4. Aboriginal and Torres Strait Islander peoples may not live and work at the same pace or to the same schedule as non-Indigenous peoples. This means that your client may be what non-Indigenous people view as late for their appointment or miss the appointment or other time lines such as public transport. When Service providers are working with the Aboriginal community they need to be attuned to the Aboriginal communities’ sense of time and take that into account when organising appointments, meetings, etc. It is essential to be flexible to ensure that Aboriginal people are not deterred from accessing services and ensuring services are available when the time is right for them.
5. Elders are respected members of the Aboriginal community. Their community relies upon them to give advice and pass on knowledge. The traditional meaning of an Aboriginal Elder is someone who has gained recognition within their community as a custodian of knowledge and lore and who has permission to disclose cultural knowledge and beliefs.
In some Aboriginal communities there may be individuals who are Recognized Elders. These are people who are respected by the Aboriginal community as Elders but have not necessarily undergone traditional initiation ceremonies.
When working with the Aboriginal and Torres Strait Islander community, Service providers need to get to know the Elders and other key Indigenous contacts in Government and non-Government departments. It is important to take time in establishing credibility within the Aboriginal community by building trust and respect and demonstrating that you are there to get to know and assist their community. Each community is different with its own protocols and these should be respected. You can get to know your Aboriginal community by attending and supporting Indigenous events such as NAIDOC Week celebrations, Reconciliation Week activities and introducing your Service to the local Aboriginal Land Council.
Consultation with the Aboriginal community
6. When organizing a meeting or consultation with the Aboriginal community, service providers may need the guidance of Indigenous workers. These workers can introduce and provide a link to the community they work with to ensure that you do not offend important people and community leaders. Some points to consider when meeting with the Aboriginal community include:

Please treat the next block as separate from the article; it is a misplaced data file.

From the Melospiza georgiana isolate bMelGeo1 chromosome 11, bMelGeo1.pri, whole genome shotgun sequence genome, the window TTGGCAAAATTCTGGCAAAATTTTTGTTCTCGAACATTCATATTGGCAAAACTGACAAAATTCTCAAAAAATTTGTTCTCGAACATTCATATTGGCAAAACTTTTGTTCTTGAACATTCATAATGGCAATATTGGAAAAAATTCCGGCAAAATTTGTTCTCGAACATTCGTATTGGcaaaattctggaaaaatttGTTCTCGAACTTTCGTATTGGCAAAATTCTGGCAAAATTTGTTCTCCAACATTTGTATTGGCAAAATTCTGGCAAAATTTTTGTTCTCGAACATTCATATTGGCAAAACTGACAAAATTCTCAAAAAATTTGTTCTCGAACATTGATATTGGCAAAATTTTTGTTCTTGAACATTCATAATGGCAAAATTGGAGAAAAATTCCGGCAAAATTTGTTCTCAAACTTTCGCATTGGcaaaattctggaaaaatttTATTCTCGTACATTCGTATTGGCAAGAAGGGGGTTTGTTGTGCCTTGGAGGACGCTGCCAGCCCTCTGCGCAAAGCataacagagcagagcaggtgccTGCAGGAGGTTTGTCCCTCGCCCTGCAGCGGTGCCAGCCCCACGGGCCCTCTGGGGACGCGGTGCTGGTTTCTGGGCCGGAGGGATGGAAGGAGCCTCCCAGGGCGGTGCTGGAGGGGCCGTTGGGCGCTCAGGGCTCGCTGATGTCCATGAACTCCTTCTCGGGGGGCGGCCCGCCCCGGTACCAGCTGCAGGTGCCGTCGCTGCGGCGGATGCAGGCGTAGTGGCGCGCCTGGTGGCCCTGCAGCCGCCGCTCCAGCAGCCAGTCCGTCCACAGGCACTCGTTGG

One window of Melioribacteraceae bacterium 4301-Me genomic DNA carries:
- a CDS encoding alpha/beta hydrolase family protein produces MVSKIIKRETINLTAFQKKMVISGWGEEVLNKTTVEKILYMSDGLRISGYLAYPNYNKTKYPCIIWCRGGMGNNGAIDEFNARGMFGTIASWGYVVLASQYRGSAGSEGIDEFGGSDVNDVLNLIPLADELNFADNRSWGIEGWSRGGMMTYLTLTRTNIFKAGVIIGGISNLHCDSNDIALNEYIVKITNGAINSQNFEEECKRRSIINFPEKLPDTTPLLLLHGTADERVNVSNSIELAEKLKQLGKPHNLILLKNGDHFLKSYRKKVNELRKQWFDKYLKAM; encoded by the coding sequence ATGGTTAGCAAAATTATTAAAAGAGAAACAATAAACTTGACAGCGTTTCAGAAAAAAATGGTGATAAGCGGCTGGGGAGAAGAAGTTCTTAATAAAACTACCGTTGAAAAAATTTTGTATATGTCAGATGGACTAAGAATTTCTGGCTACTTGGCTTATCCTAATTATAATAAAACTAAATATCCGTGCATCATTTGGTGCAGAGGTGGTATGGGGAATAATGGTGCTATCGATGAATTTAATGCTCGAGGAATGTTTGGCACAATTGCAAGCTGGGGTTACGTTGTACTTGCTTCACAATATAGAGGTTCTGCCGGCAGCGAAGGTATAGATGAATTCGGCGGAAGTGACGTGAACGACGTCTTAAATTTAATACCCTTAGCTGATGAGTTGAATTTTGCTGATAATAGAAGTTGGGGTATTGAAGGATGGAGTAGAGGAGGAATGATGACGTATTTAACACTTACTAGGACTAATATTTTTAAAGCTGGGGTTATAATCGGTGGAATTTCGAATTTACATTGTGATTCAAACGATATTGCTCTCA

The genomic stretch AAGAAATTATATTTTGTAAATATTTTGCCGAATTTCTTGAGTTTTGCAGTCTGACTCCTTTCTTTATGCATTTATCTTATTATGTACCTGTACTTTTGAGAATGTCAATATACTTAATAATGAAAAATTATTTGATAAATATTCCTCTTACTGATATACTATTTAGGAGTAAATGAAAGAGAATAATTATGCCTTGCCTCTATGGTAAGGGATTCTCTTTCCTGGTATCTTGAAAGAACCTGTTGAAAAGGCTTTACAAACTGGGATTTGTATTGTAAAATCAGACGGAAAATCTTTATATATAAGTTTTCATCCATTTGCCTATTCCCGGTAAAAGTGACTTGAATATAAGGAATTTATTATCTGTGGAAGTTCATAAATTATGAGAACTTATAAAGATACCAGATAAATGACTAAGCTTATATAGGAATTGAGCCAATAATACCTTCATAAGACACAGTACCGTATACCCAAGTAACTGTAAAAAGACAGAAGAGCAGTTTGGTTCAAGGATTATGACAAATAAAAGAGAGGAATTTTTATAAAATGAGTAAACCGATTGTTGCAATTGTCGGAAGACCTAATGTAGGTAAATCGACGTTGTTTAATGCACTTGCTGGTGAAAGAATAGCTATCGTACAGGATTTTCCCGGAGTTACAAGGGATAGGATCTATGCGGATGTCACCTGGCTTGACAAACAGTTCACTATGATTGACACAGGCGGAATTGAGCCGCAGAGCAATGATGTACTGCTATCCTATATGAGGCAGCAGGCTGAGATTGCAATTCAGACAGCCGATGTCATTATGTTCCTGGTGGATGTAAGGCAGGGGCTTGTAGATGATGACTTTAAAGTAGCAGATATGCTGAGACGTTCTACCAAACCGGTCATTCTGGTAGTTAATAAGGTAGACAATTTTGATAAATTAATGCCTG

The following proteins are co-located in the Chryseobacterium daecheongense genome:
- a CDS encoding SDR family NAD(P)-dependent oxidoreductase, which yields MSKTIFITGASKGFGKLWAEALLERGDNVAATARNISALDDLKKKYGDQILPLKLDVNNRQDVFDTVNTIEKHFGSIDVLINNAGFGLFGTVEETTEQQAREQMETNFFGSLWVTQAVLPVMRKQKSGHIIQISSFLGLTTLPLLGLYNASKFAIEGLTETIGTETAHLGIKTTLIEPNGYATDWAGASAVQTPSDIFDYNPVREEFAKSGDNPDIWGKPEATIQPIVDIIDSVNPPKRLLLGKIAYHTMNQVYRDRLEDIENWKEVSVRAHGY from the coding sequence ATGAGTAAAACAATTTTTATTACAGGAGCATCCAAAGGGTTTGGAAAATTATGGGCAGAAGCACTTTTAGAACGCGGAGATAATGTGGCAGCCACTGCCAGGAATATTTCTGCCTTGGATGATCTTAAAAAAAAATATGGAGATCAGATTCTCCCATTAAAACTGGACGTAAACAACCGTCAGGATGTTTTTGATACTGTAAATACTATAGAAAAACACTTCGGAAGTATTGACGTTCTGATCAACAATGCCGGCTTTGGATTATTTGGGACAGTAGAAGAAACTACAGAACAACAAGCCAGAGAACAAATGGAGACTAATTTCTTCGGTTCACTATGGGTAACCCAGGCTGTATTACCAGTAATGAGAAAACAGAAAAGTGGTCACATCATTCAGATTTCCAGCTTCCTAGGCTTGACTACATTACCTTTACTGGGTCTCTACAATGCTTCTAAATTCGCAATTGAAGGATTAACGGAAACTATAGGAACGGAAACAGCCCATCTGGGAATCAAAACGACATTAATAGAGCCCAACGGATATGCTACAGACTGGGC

- Allow ample time for consultations and meetings; Aboriginal peoples may need extra time to come together and feel comfortable about the meeting. Meetings should be structured and allow time for coming together as a gathering to do business. Ensure there is enough time to reflect on the meeting. You may need to arrange another meeting to answer questions and discuss concerns. Meetings may be done progressively over the day or start the meeting when the majority of expected Aboriginal community members are present;
- Take the time to develop relationships that are equal and genuine. This will ensure that consultations and meeting do not appear tokenistic;
- It is important to consider your presentation and personal appearance when meeting with the Aboriginal community. Ensure your appearance and language reflects a respectful manner;
- Silence should not be misunderstood. It should be respected. The person may be reflecting on what you have said and may want more time to think about the answer to a question;
- It is important to consider your use of eye contact when speaking with Aboriginal peoples. In some circumstances direct eye contact will be appropriate but other people may find it very uncomfortable;
- Where possible follow up any formal contact you have with the Aboriginal community e.g. letters and invitations, with face to face contact. Remember some Aboriginal people lack confidence in reading and writing;
- Chairpersons, Workers and other representatives from the Aboriginal community often do not make immediate decisions. Information from a meeting or consultation may need to be taken to other members of the Aboriginal community to discuss and decide if a decision is made. This can be time consuming so you need to be patient;
- Aboriginal groups may need to revisit a decision reached at a previous meeting. This is important in supporting the group to make a joint decision;
- Documentation in a meeting is important. Take notes so you can clarify priorities and issues with the Aboriginal community;
- Continue to stay in touch and keep the Aboriginal community informed. This will help maintain good relationships and trust;
- The choice of venue is important. The venue needs to be in a place where communities feel comfortable. Consider using a neutral venue if there are fractions within the Aboriginal communities.